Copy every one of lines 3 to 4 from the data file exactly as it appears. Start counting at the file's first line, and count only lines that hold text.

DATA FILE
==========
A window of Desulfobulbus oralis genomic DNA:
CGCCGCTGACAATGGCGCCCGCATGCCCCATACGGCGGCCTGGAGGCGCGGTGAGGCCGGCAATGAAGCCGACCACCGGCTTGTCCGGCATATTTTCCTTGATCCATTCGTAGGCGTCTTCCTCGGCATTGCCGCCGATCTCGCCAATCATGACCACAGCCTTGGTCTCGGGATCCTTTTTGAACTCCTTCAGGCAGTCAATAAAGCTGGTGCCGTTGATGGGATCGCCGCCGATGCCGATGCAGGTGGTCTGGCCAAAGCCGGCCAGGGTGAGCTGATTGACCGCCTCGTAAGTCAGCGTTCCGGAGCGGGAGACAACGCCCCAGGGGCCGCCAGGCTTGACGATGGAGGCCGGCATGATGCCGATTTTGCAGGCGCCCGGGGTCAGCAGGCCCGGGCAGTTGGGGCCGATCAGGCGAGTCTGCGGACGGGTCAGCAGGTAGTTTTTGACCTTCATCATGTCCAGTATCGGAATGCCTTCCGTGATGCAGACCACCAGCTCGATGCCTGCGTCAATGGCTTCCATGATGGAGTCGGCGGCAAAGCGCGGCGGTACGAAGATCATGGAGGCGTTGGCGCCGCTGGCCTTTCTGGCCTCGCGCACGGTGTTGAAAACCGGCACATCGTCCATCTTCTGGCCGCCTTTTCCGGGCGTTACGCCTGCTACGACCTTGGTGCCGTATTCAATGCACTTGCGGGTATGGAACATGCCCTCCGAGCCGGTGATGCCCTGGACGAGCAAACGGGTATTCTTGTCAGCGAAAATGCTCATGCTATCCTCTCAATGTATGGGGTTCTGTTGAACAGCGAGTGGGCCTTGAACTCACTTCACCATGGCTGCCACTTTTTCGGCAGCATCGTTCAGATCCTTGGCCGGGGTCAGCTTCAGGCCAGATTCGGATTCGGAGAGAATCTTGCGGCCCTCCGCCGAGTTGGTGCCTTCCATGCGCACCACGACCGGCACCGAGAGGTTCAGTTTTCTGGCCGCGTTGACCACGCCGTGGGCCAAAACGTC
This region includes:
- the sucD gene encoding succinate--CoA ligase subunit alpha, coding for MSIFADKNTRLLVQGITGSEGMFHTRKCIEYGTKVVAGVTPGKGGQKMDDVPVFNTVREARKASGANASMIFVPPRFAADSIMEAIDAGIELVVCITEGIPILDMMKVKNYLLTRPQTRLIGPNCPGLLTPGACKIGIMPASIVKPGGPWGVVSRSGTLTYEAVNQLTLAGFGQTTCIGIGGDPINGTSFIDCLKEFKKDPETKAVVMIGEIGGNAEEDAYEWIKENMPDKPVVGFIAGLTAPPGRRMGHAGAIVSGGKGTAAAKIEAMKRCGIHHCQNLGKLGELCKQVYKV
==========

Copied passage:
This region includes:
- the sucD gene encoding succinate--CoA ligase subunit alpha, coding for MSIFADKNTRLLVQGITGSEGMFHTRKCIEYGTKVVAGVTPGKGGQKMDDVPVFNTVREARKASGANASMIFVPPRFAADSIMEAIDAGIELVVCITEGIPILDMMKVKNYLLTRPQTRLIGPNCPGLLTPGACKIGIMPASIVKPGGPWGVVSRSGTLTYEAVNQLTLAGFGQTTCIGIGGDPINGTSFIDCLKEFKKDPETKAVVMIGEIGGNAEEDAYEWIKENMPDKPVVGFIAGLTAPPGRRMGHAGAIVSGGKGTAAAKIEAMKRCGIHHCQNLGKLGELCKQVYKV